It’s a wildly overused expression in sports—next man up. But in the Cavaliers case, the hackneyed phrase needs some tweaking: next men up.
After suffering a well-chronicled dislocated shoulder in the team’s first-round sweep of the Celtics, it’s unlikely that Kevin Love will see the hardwood again until next season. To compound matters, the Cavs will also miss their top outside threat, J.R. Smith, for their two games against the Bulls in the second round after being suspended for taking a swing at Boston's Jae Crowder.
For Cavalier faithful, losing key players at this time of year has a familiar ring to it. During the 1975-76 "Miracle at Richfield" season, Jim Chones broke his foot in practice and the team lost to Boston in the Eastern Conference finals. A decade later, in 1989, Cavs point guard Mark Price was slowed by a groin pull and a hip pointer against the Bulls. Though he missed the first game of the series, he rebounded in time to watch Michael Jordan sink his famous shot over Craig Ehlo.
“We’ve been working different lineups [without Love and Smith],” said LeBron James. “We’re trying to keep our rhythm the best we can.”
Cleveland now finds itself shorthanded in the postseason once again. Without two starters, the Cavaliers are forced to turn to a cast of veteran, little-used bench players—James Jones, Mike Miller, Shawn Marion and Kendrick Perkins—to help carry the load. Without Love, an All-Star stretch four, Cleveland doesn't have a big man capable of testing defenses in the paint and outside the three-point line. Without Smith, the team lacks a shooting guard to run the open floor, hit threes and create space. Surprisingly, though, it may be Smith's suddenly improved defense that will provide the biggest hole.
“Kevin and J.R. allowed us to do certain things on offense and defense,” said Cavaliers coach David Blatt. “Now we’ve got to find other ways to replace them."
“Everyone’s role changes,” said Tristan Thompson, who will likely receive a bulk of Love's minutes. “We’ve all got to step it up.”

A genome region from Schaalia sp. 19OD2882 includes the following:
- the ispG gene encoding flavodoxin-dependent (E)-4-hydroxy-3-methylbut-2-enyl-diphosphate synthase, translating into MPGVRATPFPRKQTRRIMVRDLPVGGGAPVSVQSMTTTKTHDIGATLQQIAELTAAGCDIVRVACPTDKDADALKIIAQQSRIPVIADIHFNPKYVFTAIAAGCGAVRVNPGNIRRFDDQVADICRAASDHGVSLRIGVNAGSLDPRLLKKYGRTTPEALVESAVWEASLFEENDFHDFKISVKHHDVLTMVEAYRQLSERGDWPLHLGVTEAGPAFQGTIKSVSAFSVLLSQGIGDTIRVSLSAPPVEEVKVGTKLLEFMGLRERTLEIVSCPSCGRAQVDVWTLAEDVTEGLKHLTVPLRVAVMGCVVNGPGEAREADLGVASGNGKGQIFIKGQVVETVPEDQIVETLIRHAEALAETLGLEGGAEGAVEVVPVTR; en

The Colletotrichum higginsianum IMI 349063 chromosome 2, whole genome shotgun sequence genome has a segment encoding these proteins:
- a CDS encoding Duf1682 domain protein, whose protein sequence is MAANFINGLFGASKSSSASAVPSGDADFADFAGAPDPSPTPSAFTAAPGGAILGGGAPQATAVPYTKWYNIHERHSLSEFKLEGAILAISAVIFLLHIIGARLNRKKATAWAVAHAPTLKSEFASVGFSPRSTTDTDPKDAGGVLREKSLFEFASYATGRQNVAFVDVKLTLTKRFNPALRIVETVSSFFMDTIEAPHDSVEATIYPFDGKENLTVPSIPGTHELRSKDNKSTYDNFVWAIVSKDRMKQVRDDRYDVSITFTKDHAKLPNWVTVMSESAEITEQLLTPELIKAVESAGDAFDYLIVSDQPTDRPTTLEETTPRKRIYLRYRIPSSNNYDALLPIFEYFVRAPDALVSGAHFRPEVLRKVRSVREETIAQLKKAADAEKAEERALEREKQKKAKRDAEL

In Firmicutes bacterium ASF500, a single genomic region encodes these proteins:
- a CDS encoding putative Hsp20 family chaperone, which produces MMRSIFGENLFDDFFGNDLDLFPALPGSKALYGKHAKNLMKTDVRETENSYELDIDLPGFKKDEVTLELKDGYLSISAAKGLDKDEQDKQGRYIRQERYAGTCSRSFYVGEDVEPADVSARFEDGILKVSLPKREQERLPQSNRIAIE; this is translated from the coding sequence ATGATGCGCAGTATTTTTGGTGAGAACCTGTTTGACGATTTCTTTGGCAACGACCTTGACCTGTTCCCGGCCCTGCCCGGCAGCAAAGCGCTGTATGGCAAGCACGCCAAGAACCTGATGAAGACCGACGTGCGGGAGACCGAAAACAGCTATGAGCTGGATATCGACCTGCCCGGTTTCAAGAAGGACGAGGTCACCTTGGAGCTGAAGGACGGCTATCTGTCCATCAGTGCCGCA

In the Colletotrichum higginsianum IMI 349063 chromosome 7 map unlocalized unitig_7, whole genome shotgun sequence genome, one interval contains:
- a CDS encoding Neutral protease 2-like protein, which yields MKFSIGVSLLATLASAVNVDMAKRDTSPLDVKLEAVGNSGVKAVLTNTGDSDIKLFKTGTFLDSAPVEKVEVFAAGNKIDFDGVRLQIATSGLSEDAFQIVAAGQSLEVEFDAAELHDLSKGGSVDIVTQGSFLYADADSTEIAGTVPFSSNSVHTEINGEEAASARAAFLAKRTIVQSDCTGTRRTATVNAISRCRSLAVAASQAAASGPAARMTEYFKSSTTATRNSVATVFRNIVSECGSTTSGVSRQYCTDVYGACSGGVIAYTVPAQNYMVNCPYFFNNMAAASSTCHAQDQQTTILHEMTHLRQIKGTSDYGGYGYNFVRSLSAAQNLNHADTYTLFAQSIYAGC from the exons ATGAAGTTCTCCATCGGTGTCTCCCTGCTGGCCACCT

Stepping up only seems natural during each successive round of the playoffs, as the stakes incrementally increase. After Game 4 against the Celtics, Kyrie Irving, who was playing in the first postseason series of his career, said, “That was the most physical game that I’ve ever played in.”
According to Iman Shumpert, there’s more to come. “I expect the physicality to go up a notch with every game,” he said. “It’s the postseason—guys don’t want to go home.”
It isn’t only Shumpert’s silo-size hairstyle that harkens memories of old-school hip-hop—think '80s band Cameo. He’s written a tune called “The Offs”—as in playoffs—meant to stoke the Cavaliers postseason run toward a title, featuring nods to everyone else on the roster. He refers to his most famous teammate, who’ll now likely post-up more often without Love in the lineup, as the grease that makes the gears turn: “It’s so easy to get open when you run with the King.”
Shumpert also knows that without Love and Smith, more will be required of him. “I’ll see added minutes and I’ve got to be ready to knock down any open shots,” he said. “I also won’t gamble as much for steals. The playoffs are all about possessions, so I’ve got to play a little more reserved.”
“Any offense we get from [Shumpert] is extra,” said James. “His focus is to wreak havoc defensively when he’s on the floor.”
The Cavaliers have spent a lot of time headed into their second-round series focusing on defense. With Derrick Rose healthy and a plethora of big men that will test Cleveland, Chicago's offense poses as dangerous of a threat as it has all season. “We’re gonna have to defend at the highest level,” said Blatt. “That’s the only way we’ll give ourselves a chance.”
But with every modification to his lineup, Blatt knows he has a gleaming pair of constants: LeBron and Kyrie. “We basically won the last game [against Boston] without Kevin and J.R.,” said Blatt. Then he breaks into a sly smile and lowers his head: “Think it’s an understatement to say that it’s great to have [James and Irving] on our team?”